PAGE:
Containment from Within: Women Entrepreneurs’ Strategies for Accessing Public Space and Securing Livelihoods in Nairobi during COVID-19 Pandemic
- Ese, Anders|Ese, Kristin | Mukeku, Joseph | Sanyal, Romola | Sidori, Benjamin | Lien, Ida | Bergby, Synne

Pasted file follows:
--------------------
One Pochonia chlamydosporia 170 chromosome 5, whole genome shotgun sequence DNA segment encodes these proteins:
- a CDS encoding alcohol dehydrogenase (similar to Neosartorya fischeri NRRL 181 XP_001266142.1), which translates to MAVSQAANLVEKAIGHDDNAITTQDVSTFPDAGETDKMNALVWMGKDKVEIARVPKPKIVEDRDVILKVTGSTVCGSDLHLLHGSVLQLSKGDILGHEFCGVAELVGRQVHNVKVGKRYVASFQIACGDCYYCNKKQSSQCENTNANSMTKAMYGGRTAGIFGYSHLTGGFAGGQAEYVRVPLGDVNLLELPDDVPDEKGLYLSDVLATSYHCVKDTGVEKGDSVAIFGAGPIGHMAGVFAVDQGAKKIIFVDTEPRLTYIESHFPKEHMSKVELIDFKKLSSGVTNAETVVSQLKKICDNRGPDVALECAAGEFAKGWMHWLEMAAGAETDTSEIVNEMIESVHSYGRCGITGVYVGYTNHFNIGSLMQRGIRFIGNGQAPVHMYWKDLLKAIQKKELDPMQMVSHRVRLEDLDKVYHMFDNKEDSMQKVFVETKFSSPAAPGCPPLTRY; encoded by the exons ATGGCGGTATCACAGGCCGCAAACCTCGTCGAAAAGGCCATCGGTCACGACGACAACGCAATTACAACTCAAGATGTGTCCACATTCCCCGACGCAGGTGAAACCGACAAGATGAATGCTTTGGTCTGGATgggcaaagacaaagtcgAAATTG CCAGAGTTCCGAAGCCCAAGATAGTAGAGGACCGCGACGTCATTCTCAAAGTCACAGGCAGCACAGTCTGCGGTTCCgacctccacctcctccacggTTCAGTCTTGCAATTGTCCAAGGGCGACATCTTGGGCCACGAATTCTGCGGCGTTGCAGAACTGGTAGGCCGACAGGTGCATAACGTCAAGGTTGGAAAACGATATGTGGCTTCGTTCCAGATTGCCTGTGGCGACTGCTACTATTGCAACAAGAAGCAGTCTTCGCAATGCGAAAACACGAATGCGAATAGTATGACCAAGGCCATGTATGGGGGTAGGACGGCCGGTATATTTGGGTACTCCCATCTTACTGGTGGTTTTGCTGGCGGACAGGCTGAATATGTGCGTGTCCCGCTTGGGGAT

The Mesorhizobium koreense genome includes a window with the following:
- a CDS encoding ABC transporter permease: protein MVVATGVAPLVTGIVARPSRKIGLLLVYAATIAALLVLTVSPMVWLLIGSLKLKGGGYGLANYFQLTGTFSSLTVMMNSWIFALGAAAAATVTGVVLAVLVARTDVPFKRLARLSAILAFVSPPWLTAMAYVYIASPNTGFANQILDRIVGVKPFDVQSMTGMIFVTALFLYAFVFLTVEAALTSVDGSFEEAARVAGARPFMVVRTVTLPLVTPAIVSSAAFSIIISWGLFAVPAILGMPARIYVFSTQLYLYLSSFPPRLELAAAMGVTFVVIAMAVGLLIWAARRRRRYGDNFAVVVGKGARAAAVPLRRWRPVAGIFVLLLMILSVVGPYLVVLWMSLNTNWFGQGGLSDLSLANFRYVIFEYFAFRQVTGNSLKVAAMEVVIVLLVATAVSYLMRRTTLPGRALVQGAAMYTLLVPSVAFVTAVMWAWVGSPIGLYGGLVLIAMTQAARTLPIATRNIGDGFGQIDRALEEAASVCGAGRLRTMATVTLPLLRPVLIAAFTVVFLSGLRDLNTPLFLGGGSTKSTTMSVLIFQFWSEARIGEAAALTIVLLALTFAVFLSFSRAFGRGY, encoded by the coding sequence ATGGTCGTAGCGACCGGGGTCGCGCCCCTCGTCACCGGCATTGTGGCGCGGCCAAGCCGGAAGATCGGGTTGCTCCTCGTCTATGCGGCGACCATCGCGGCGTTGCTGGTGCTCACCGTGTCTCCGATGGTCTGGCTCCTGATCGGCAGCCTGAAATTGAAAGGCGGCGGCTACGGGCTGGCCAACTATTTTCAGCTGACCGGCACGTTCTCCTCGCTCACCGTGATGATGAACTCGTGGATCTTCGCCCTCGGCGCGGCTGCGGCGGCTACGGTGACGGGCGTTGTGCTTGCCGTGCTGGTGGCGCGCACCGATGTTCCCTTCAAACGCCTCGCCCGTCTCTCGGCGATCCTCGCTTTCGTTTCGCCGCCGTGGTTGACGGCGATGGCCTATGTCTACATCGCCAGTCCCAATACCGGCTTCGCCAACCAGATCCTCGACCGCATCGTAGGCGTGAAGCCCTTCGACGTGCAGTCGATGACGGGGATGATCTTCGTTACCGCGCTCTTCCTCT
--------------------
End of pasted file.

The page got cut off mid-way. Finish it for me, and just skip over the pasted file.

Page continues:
The restrictions limiting social interaction and use of public space in Nairobi during the COVID-19 pandemic have disproportionately affected residents in poor urban communities, who are dependent on using streets, alleyways, and communal areas as extensions of their household spaces to secure livelihoods. This research focuses on how this situation has been handled by women entrepreneurs living in these communities, a group that literature suggests might be among those most vulnerable in crisis. Kenyans are not unfamiliar with severe limitations and control. Restrictive and punitive measures have been regularly meted out by authorities in times of crisis. While we did find evidence of restrictions being highly detrimental to the livelihoods and incomes of the women, they were also able to reorganise their income generation and expenditures in attempts to individually cope with the situation. They were, however, unable to come together in groups to communally address grievances and challenges; they were barred from spaces of public, important platforms that secured group interests for the women pre-COVID-19 and allowed them to take part in placemaking.